Work in Progress

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08 Jan 2016 Starting from Scratch

starting-from-scratch

A lot has happened, and you know what? I’m just going to draw a line under it and start, as my dear mother used to say, from scratch.

 

I’ve put The Taste of Cloves aside for the moment. I will always love the sixteenth century—the Renaissance, that turning point between the Age of Faith and the Age of Reason—but fiction set in the sixteenth century seems to be “out” at the moment. Particularly if it’s set in England. More particularly if it involves Anne Boleyn in any way. So my dear Mary Talbot and her beautiful white hunting hounds and her anguished triangle with Harry Percy and Anne B. will have to simmer on the back burner for a while. What goes around comes around, and her time will come another day. Simmering often makes things better, after all.

 

In the meantime, I’m pecking away (another of my mother’s phrases) at a fabulous new project that’s not really like anything I’ve written before. Well, in a way I suppose it is, because I’ll always write about love and courage and beauty and the ultimate significance of the human spirit. But this has a contemporary setting (well, mostly contemporary—even the modern day always has underpinnings of history) and a distinctly Gothic flavor. It doesn’t have a title yet. We’ll see. I don’t have a lot of time to write these days, but I always have to have something to be working on. Something new. Something started from scratch.

 

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04 Mar 2015 …And What the Inspiration Hath Wrought

© The British Library Board

Image © The British Library Board

Last week I posted about the Felbrigge Psalter, and how it inspired part of my new book in progress. Here’s a tiny snippet incorporating part of what that inspiration produced:

 


 

What will become of the book when I am gone? I have no daughter to leave it to. Ah, well, the direct line of mother-to-daughter has been broken before, and will be broken again, and the book will go on. It is not the blood that counts, but the fact that we have all been women, from the first of us to the last. We have all added something, words from those of us who could write, drawings from those unlettered, pressed herbs and flowers, stains and spatters from long-ago batters and sauces, ground grains of spices sifted into the paper itself. The book was a psalter at first, the Little Hours of the Virgin bound in embroidered linen three hundred years ago and more. Now the original pages have been mostly scraped and overwritten and new pages sewn and pasted in and interleaved. It has become a book about tasting, about cookery and herbalism and women’s magic. What are the Little Hours of the Virgin, after all, but ancient women’s magic?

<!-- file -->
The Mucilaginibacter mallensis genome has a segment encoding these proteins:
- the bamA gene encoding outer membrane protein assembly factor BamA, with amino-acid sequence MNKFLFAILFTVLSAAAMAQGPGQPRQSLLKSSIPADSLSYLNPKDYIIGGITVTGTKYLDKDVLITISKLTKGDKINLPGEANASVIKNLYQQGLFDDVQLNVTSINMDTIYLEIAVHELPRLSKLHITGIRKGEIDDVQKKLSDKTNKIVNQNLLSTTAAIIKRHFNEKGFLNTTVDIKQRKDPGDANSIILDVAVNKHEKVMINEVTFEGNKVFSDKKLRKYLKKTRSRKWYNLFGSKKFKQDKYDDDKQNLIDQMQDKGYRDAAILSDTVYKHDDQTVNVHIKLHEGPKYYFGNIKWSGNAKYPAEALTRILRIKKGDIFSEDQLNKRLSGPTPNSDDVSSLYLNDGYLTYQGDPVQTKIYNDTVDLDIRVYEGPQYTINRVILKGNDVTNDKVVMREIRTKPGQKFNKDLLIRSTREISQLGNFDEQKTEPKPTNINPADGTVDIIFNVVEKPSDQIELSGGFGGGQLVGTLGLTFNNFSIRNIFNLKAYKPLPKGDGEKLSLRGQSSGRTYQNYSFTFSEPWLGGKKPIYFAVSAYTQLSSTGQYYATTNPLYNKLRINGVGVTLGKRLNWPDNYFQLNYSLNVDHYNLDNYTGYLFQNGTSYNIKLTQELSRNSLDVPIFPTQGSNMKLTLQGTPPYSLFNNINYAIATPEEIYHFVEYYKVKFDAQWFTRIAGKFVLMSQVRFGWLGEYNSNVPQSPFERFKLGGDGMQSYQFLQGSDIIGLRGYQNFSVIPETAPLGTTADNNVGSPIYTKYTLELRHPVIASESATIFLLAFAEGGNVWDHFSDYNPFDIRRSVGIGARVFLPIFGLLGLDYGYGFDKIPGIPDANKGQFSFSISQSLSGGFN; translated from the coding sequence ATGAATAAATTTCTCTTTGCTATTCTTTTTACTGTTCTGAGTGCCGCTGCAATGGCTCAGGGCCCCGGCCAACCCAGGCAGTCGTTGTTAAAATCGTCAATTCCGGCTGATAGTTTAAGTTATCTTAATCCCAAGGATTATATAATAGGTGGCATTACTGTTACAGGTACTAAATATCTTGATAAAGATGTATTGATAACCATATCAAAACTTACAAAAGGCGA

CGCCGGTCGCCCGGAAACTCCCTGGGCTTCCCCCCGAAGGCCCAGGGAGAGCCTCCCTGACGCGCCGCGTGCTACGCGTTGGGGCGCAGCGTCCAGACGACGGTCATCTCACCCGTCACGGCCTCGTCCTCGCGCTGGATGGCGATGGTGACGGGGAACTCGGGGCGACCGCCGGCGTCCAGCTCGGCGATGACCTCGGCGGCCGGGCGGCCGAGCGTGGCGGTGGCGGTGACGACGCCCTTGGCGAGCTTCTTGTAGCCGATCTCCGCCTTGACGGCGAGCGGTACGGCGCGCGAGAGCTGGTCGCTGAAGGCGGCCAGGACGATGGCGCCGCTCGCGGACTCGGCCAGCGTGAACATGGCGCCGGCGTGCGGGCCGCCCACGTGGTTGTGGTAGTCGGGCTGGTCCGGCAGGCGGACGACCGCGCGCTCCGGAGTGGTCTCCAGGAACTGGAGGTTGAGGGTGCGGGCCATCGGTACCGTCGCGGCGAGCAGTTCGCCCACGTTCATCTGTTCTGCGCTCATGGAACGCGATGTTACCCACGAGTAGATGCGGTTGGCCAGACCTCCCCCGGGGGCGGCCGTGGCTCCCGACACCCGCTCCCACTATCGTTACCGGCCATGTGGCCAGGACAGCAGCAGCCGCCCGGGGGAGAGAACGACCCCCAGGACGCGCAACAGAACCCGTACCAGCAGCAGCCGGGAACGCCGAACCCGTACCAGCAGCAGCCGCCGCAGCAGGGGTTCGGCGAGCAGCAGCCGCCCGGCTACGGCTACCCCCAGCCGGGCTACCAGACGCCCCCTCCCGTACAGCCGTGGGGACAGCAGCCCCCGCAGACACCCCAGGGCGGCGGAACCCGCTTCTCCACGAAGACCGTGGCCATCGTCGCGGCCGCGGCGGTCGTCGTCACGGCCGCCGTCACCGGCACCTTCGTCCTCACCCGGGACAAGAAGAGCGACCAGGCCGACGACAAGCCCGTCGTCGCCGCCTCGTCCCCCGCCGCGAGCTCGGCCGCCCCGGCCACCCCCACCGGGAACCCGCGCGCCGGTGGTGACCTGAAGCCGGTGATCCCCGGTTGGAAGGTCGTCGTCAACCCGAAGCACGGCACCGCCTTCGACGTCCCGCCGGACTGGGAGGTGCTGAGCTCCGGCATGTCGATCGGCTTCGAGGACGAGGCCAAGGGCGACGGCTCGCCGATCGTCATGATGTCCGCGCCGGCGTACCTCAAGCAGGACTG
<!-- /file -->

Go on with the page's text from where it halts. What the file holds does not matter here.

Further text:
I’m fretting about the rhyming “spatters” and “batters,” but so far I haven’t been able to come up with a suitable word to replace one or the other. The speaker here, by the way, is on her deathbed in 1572, which is why she describes the book as being three hundred years old.

 

There’s much more, of course. The working title for this book is The Taste of Cloves, and it has a contemporary storyline woven in with the historical storyline, which is a first for me. But somehow it just happened. Inspiration is funny that way…

 

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21 Feb 2015 Inspiration

Felbrigge Psalter

 

You just never know when something is going to drop a seed into your subconscious, and then when you least expect it, burst forth with an idea. For example, a while ago I came across some articles on a 13th-century psalter with an embroidered cover, which is in fact the oldest known English embroidery on a book. The book still exists, in the British Library. Here are some more details:

 

The Felbrigge Psalter

 

What if, though, such a book had not found its way into a museum, but had instead been passed down secretly from woman to woman. lovingly preserved, added to and un-written and re-written through the centuries? What if…

 

Well, there are more what-ifs. Lots of them. Next week sometime I’ll post an actual snippet from my work-in-progress, describing my fictional version of the Felbrigge Psalter.

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10 Feb 2015 Books Can Be Characters, Too

Photo Credit: Sandwich Town Council.

Photo Credit: Sandwich Town Council.

A central “character” in the new novel I’m working on is a 700-year-old psalter/scrapbook that has been passed down lovingly and carefully through twenty-four generations of (not always related) women. So you can imagine my fascination and delight to read this morning that researchers have found a 700-year-old copy of the Magna Carta stuck in a Victorian scrapbook in the county of Kent, England. So papers, and by extension even a whole book, can survive (if in a somewhat tattered condition) for hundreds of years outside museums! This lovely, quirky story has made my day.

 

Amazing! Original Magna Carta Copy Found in Scrapbook

 

Will share more about my own wonderful old (fictional) book later on.

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